At the time, scoffers said Georgia was only attracted to Tuvalu’s vote at the United Nations General Assembly. For Georgia and Russia, every vote counts at the UN, where the two battle for the international non-recognition or recognition, respectively, of separatist Abkhazia and South Ossetia.
But Georgia severed ties with Tuvalu less than a year after learning where to find the island on a map. The split was caused by Tuvalu suddenly wanting to do its own thing and support breakaway Abkhazia and South Ossetia's independence in September 2011.
It was widely believed that Russia, ever the debonaire seducer, had wooed Funafuti away. Before Tuvalu, nearby Nauru also had stepped forth to recognize the independence of the breakaway couple. Vanuatu nearly went bipolar on the issue, changing its mood nearly every month.
Poster promoting a referendum in Transniester. (photo: Odnoklassniki)
With Russia's annexation of Crimea accomplished breathtakingly quickly, is Russia's land grab over? Anyone listening to President Vladimir Putin's speech on Tuesday, with its soaring appeals to restoring Russian greatness might think that Crimea is too small a prize to right all the wrongs that Russia has suffered. And while just two weeks ago further changes to the map of Europe seemed unthinkable, now they seem a very real possibility. "Russian annexation of Crimea is likely to initiate a pernicious cascade within Ukraine and further deepen the conflict," wrote analysts Samuel Charap and Keith Darden in an analysis for Reuters. "It is not a stable end-point for the crisis."
Concern has been raised anywhere that ethnic Russians live, from Estonia to Kazakhstan. Both those are unlikely to be Moscow's next targets, however, Estonia because it's a NATO member and Kazakhstan because its government has been a relatively compliant Russian partner, especially lately.
Everyone in the Caucasus has reasons to worry about which direction Crimea’s vote goes this Sunday, but for their own reasons. For the breakaway regions, the conflict may have implications for their own future.
Already, it is affecting their actions. On March 12, the de-facto authorities in Abkhazia detained a Ukrainian TV crew that had come to gauge local reactions to the Crimea crisis. After hours of interrogation, which caused alarm and worry back in their station’s newsroom, the journalists were kicked out of Abkhazia into next-door Russia, the Ukrainian site Censor.net.ua reported.
Two more reporters with the same Ukrainian station, 1+1, have been detained in North Ossetia, the Russian twin of breakaway South Ossetia, on the Georgian side of the Caucasus mountains. The journalists, who were released after five hours of questioning, said that local officials have orders to watch out for sightings of Ukrainians.
Journalists are now asking both regions' de-facto authorities questions about any plans to follow Crimea’s suit and seek merger with Russia.
In South Ossetia specifically, such ideas, linked with the idea of union with North Ossetia, have significant backing. The de-facto administration in Tskhinvali told Russia’s Dozhd’ TV that it needs to wait for a national plebiscite law that would simplify the procedure of joining Russia.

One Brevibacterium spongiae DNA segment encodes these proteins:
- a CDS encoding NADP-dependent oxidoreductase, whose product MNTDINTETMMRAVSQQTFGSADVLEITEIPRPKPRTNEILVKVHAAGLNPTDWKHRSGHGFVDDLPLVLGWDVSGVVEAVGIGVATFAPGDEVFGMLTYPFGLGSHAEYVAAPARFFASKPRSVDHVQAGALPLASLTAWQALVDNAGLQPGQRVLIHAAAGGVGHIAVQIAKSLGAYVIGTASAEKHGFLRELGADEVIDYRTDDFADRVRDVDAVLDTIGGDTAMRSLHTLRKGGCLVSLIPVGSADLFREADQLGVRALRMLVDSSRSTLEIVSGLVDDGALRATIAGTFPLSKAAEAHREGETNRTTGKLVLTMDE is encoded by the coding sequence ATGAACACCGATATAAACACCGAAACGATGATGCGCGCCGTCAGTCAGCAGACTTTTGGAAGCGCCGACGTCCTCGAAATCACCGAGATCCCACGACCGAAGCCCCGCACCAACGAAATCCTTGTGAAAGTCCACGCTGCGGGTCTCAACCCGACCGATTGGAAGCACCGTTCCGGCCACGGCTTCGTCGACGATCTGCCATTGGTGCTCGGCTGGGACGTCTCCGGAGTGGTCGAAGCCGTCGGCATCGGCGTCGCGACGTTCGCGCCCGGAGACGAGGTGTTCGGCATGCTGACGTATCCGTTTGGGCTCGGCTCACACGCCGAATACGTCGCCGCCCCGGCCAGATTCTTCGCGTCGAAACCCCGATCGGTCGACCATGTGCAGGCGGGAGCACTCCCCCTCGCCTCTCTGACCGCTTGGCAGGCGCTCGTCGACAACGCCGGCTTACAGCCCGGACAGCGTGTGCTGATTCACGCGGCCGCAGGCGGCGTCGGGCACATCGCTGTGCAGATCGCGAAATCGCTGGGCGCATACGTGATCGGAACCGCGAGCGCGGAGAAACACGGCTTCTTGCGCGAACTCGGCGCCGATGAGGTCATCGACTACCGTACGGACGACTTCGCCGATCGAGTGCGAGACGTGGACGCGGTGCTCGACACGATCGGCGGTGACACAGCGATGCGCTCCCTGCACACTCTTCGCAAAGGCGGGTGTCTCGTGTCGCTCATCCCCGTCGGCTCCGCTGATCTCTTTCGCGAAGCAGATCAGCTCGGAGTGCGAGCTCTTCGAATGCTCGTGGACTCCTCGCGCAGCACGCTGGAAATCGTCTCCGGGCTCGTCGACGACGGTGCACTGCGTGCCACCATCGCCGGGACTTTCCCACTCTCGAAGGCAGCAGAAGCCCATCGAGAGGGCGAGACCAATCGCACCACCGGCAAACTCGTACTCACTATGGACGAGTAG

In a peace offering to its erstwhile countrymen, Georgia has renamed its ministry in charge of relations with its breakaway republics to emphasize "reconciliation" rather than "reintegration." While the move has gained praise from Georgia's Western partners, the de facto authorities of the breakaway territories, Abkhazia and South Ossetia, have been less impressed.
In renaming the ministry from "Office of State Minister for Reintegration of Georgia" to "State Minister for Reconciliation and Civil Equality of Georgia." "The term "reintegration" within the title held back communication with Abkhazian and Ossetian communities. The new title is both neutral and inclusive of those two directions and we hope that through introducing a new title, one of the arguments of our opponents will lose relevance," said Minister Paata Zakareishvili in announcing the move. Zakareishvili said that he had been trying to change the name for some time, but that former President Mikheil Saakashvili blocked the change.
The move was intended to help encourage the de facto authorities of Abkhazia and South Ossetia to communicate directly to Georgian authorities. But the response from Tskhinvali and Sukhumi, unsurprisingly, was that the move was merely cosmetic, and that a change of tone was not what they were looking for. Boris Chochiev, a senior South Ossetian government official, told the BBC:
Russian President Vladimir Putin, during his December 19 press conference. (photo: kremlin.ru)
Georgians wanted Russian soldiers to "take" then-president Mikheil Saakashvili during the 2008 war over South Ossetia, Russian President Vladimir Putin said.
During his marathon press conference Thursday, Putin was asked by a reporter from Georgian television station Rustavi-2 about Russia-Georgia relations. As he did with many questions, Putin took the opportunity to hold forth at some length, and he described the very warm feelings he had for Georgian people, and that Georgians and Russians have for one another generally. Most intriguingly, he suggested that Georgians were rooting for Russia to defeat Georgia, or at least Saakashvili:
Even during the most difficult time, when fighting was underway in the Caucasus [reference to the August, 2008 war], relations with the Georgian people were very good. And it was confirmed even during those difficult days and hours and demonstrated in attitude of Georgians themselves towards Russia. Don’t remember if I have ever said it publicly, but in one of the towns a grandpa approached our soldiers and told him: ‘What do you want here? What are you looking for here? Go over there – Tbilisi and take Mishka [referring to then President Mikheil Saakashvili]’.”
“You know we had losses among our military servicemen. Aircraft was downed, a pilot ejected and landed somewhere; a Georgian babushka approached and told him: ‘Come here son’; she took him and fed him. Then he was sent towards the Russian military."